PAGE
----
Since there is no survival value in an animal's having an organ that is able to function when all its other organs ha...

Usman on August 25, 2017

Conclusion for Zoo director question

I'm trying to understand on the zoo director question why the main conclusion couldn't be "so withdrawing support from the zoo does little to help the city's financial situation"

8 Replies

Mehran on August 29, 2017

@usman the statement you identified is provided to support (i.e. a premise) the conclusion that "cutting City Zoo's funding in half, is false economy."

Hope that helps! Please let us know if you have any other questions.

Esther on June 7, 2018

I got all these wrong. I not understand how to determine what is the conclusion. in example 4. why is the conclusion not that "saying something that is false can never be other than morally wrong

Christopher on June 11, 2018

@esther, "Saying something that is false can never be other than morally wrong" is a premise. There is nothing in the argument that supports the claim that saying something false is morally wrong, but assuming that saying something false is morally wrong allows Helen to make her point, which was that her brother, Mark, was wrong for lying to their mother.

You've got to look at each statement and figure out which pieces build on the others and which are the building blocks. In example 4, the argument wouldn't progress, "my brother lying to my mother was wrong, therefore lying is wrong." However, it does progress, "lying is wrong, therefore my brother lying to my mother was wrong."

Does that make sense?

Samuel on June 27, 2018

Can Someone explain the last question for me. I understood all of the other ones but I thought that the answer for the last one was E-that is always wrong to not tell the truth. I think that the conclusion best supports that and the whole point of the passage was that he was wrong to lie about why he missed the party. Very confused.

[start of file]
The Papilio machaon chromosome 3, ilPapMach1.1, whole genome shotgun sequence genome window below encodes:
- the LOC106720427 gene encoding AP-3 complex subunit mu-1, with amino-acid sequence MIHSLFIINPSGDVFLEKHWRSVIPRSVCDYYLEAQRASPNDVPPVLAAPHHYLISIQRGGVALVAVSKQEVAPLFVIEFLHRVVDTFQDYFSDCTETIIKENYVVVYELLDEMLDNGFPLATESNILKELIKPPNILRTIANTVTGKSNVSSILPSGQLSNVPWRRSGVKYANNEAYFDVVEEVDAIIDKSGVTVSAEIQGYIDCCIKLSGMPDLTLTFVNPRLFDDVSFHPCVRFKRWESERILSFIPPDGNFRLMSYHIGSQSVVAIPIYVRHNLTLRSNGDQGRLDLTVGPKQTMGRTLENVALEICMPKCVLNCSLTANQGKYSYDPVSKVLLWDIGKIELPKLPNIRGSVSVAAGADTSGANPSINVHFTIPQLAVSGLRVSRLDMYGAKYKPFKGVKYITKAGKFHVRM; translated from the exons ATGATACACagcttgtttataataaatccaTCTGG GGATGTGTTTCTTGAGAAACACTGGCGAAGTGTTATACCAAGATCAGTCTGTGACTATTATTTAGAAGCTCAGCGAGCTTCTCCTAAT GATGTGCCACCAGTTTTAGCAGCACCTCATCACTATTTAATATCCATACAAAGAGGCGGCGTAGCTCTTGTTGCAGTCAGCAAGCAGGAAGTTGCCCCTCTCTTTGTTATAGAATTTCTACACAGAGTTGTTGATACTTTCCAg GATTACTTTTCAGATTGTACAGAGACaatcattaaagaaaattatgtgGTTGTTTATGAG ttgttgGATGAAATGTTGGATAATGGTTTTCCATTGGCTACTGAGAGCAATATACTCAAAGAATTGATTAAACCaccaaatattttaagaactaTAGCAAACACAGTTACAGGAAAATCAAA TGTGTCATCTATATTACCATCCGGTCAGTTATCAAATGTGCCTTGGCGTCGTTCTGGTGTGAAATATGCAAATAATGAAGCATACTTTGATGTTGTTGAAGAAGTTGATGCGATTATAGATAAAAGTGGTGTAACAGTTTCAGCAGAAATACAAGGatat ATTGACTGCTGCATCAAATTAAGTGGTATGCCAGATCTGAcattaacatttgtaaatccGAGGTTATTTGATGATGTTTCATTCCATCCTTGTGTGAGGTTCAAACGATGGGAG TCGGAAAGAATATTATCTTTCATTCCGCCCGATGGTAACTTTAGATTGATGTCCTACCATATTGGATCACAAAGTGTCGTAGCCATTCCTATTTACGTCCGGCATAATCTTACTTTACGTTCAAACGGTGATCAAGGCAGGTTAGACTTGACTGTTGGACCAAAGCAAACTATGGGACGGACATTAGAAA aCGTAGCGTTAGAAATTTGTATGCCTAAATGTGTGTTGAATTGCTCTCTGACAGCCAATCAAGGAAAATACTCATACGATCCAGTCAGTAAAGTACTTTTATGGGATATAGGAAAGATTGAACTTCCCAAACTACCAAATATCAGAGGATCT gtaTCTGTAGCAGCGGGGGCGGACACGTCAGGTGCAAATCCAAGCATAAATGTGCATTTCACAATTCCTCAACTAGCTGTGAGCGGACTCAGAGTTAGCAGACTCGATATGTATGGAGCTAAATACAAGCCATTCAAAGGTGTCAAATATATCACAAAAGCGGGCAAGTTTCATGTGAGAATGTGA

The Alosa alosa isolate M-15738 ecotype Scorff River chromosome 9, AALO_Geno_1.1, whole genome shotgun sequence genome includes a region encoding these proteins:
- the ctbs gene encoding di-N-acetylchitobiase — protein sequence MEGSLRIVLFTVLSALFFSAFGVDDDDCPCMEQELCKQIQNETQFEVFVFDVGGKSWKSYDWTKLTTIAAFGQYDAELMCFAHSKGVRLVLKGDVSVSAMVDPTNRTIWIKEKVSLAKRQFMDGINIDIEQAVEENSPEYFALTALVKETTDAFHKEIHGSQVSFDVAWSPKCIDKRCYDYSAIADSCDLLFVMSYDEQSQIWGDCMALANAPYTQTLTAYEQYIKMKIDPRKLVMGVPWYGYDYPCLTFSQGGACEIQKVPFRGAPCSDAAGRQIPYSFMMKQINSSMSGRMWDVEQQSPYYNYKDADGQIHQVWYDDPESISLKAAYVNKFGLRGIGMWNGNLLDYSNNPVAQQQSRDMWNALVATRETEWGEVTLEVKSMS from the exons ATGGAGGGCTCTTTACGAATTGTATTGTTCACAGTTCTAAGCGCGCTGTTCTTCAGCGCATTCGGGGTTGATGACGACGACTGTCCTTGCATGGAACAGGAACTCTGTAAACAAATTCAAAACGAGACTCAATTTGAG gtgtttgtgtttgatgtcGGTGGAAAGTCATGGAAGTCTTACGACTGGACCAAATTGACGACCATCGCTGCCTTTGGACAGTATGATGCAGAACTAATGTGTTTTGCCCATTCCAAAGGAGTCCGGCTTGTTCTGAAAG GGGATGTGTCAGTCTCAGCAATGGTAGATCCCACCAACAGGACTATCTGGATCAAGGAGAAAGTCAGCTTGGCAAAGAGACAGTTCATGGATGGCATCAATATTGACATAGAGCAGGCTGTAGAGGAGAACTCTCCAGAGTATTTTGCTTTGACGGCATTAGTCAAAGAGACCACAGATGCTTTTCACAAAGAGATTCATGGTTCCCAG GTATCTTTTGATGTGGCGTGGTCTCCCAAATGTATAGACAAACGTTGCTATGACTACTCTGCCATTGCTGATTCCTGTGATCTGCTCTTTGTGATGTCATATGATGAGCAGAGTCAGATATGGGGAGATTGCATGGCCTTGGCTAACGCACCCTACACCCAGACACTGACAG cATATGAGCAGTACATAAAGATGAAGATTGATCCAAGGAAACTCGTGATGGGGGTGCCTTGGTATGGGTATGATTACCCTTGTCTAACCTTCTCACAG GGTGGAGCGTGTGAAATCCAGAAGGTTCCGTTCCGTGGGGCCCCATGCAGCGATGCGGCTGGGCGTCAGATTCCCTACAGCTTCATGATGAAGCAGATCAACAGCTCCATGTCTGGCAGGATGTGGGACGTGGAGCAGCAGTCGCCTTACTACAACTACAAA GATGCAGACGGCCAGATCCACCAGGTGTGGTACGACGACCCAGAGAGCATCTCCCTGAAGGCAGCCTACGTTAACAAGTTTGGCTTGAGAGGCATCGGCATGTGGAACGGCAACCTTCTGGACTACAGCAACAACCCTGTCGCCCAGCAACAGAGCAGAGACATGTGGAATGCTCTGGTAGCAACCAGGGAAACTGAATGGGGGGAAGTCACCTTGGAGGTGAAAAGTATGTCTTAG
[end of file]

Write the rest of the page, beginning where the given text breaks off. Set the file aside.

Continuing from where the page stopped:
Christopher on June 28, 2018

This is a good example of the trick of Main Point questions. In this question, Helen is talking about a situation in which her brother lied to their mother and how that was wrong. With these you're looking for WHY the person is saying what they're saying. In this situation, there is nothing to suggest that Helen is trying to make a universal moral argument about lying being wrong. Rather, she seems to be starting with "it is always wrong not to tell the truth" as a premise to make the point that what her brother Mark did was wrong. So the Main Point of the passage is not that lying is wrong but that what Mark was wrong to have told his mother a lie.

Hope that helps.

Jacob on January 13 at 11:20PM

Is it safe to say that the main conclusion has to be a direct statement of the passage in order to be true?

Elizabet on June 15 at 02:50PM

what I find easier for me is to think why is the author explaining all of this? what is he trying to prove?

Ravi on June 15 at 08:34PM

@JayDee8732,

Sometimes that's the case, but it's not always that way. Sometimes,
the main conclusion is implicit and is something that we have to infer
based on what we've been given. Other times, it's directly stated in
the passage.

@Noname,

That's a strategy. It's always good to engage with what you're reading
and be thinking to yourself, "What's the point of this? What's the
author trying to show me?"

Hope this helps. Let us know if you have any other questions!